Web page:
Programmable Batmobile Headlines New Lego Tech Line

It is, as Lego Batman might say, off the chain. Due out in August, Lego's App-Controlled Batmobile lets you build the caped crusader's vehicle then control it from your iOS or Android device. Due out in August for $99, the Batmobile is part of Lego's new "Powered Up" platform of electronic toys.

We had a chance to see the Batmobile in action and were enticed by its design, which looks a lot like a black tank. It comes with a silver Batman minifig and has four missiles that you can shoot, but only if you press down the triggers by hand.

The app we saw in our demo was still in very rough form. A Lego rep was able to steer the car and make it do a few stunts, including a wheelie, but he said that the final version of the software will let you customize the look and feel of the controls.

A future update to the app that will come later in the year will allow you to write programs for the car. We got a brief glimpse at the programming mode and it uses the same, dead-simple block-based language as Lego Boost. The blocks are arranged horizontally and have no text at all so even preliterate children will be able to use the car as a learning tool. The company advises that the toy is for ages eight and up, but we've seen children as young as five master Lego Boost.

At its press event, the block-maker also showed off a couple of other new products that it also labels as "Powered Up." The Lego City Passenger Train and Lego City Cargo Train sets create motorized, moving trains that you can drive with a bundled remote control unit. However, these sets are not programmable like the Batmobile. The upcoming Lego Duplo Steam Train, which the company first showed at Toy Fair, will use an app to teach very young children elementary programming concepts.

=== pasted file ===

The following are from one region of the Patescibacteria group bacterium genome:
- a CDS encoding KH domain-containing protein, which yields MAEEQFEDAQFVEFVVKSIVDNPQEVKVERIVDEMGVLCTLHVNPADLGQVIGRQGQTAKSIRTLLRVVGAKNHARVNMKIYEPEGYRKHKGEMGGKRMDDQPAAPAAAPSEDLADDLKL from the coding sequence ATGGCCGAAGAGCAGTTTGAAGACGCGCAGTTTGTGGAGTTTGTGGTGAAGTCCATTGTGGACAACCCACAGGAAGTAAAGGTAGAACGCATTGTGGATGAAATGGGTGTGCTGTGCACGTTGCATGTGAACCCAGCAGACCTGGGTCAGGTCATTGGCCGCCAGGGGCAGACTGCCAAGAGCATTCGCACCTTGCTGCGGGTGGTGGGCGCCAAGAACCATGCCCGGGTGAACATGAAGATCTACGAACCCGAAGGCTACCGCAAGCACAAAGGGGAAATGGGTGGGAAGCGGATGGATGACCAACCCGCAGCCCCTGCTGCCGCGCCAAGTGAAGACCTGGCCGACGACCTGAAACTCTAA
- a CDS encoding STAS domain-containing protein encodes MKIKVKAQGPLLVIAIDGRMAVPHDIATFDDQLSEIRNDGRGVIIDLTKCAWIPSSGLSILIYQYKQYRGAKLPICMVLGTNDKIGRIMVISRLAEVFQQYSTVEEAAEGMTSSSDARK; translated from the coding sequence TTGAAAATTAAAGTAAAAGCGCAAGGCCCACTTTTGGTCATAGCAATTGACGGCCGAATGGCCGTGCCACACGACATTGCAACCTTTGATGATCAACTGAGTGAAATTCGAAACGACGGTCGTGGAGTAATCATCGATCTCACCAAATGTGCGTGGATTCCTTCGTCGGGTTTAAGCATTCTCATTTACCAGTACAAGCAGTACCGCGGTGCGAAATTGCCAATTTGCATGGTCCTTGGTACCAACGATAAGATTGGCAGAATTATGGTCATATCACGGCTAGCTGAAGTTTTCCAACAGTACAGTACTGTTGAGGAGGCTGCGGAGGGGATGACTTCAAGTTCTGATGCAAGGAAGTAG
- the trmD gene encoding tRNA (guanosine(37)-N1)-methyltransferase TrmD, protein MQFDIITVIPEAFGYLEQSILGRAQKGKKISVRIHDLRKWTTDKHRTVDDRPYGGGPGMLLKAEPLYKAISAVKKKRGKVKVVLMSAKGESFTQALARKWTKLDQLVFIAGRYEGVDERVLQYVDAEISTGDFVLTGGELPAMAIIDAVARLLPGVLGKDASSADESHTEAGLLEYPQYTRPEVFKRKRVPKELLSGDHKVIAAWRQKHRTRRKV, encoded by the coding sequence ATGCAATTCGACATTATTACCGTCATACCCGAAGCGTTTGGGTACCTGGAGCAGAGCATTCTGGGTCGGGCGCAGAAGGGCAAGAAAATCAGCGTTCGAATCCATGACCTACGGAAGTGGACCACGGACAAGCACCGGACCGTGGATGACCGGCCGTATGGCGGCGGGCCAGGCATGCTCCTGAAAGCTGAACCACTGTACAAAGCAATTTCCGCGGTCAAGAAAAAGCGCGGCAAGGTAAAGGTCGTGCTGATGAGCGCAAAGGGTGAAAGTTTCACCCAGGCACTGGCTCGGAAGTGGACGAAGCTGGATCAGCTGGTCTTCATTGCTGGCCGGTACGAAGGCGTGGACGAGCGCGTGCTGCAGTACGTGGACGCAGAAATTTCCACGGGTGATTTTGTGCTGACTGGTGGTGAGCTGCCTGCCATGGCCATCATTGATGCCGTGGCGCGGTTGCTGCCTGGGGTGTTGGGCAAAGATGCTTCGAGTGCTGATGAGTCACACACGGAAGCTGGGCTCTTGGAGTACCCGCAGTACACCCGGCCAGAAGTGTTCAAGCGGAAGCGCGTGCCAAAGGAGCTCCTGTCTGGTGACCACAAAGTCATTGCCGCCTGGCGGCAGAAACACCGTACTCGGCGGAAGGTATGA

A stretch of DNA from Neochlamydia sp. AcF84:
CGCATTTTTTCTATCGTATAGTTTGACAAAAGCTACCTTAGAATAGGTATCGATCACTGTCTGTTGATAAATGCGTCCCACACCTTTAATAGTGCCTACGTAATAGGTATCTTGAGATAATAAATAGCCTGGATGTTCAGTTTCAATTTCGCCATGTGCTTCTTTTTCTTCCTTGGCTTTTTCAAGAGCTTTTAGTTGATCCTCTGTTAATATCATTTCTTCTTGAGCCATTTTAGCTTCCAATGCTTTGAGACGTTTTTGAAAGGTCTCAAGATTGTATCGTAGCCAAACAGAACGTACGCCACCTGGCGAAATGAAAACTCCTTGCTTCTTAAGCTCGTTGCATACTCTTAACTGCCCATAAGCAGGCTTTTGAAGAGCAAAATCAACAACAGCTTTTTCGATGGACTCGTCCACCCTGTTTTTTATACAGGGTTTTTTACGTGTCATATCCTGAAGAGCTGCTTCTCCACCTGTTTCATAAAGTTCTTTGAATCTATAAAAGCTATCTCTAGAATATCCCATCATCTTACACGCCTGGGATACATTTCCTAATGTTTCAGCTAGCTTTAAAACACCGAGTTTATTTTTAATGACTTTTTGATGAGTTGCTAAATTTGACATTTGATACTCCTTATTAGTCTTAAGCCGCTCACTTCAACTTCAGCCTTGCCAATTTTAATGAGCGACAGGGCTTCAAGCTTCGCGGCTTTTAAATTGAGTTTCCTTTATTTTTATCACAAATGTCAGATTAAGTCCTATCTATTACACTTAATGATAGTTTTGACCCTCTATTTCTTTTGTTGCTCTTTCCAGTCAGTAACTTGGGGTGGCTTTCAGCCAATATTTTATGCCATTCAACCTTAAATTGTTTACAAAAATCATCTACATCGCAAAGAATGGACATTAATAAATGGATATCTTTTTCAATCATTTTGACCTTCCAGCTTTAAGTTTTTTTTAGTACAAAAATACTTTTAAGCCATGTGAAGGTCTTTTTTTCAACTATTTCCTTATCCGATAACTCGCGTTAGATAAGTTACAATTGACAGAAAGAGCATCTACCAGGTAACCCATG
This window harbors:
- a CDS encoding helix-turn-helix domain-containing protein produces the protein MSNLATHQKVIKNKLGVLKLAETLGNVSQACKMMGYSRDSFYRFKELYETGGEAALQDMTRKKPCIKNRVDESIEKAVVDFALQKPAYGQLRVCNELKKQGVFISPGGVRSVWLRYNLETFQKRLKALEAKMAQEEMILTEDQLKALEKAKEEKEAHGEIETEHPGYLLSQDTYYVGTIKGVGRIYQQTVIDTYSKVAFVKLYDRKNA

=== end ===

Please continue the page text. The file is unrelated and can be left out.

If you own a Lego Boost set, our sister site Tom's Guide's favorite robot set, you'll be able to use its motorized components it to enhance several upcoming products. Lego Ninjago Stormbringer is a dragon that you can program when paired with Boost, and Lego City Arctic Scout Truck is a vehicle you can control when it's paired with Boost components. Lego Creator Expert Rollercoaster is a working ride for your minifigures that gets more functionality when you add your Boost motors.

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  • WildCard999
    This is really neat, I think the last time Lego had any kind of electrical wiring was from the space sets from the 80's. (I could be wrong)

    I inherited this set from my older cousin and eventually passed it down to my friends kids who love playing with them.
  • brandonclone1
    Legos are for rich kids now.
  • Ninjawithagun
    1619381 said:
    Legos are for rich kids now.

    Hmmm, really? What do you mean by rich? Funny how there are hundreds of Lego sets available for under $50. If you mean parents that are SJWs and can't get a job because they don't want to work, then yes, buying Lego sets may not be within their financial means ;-)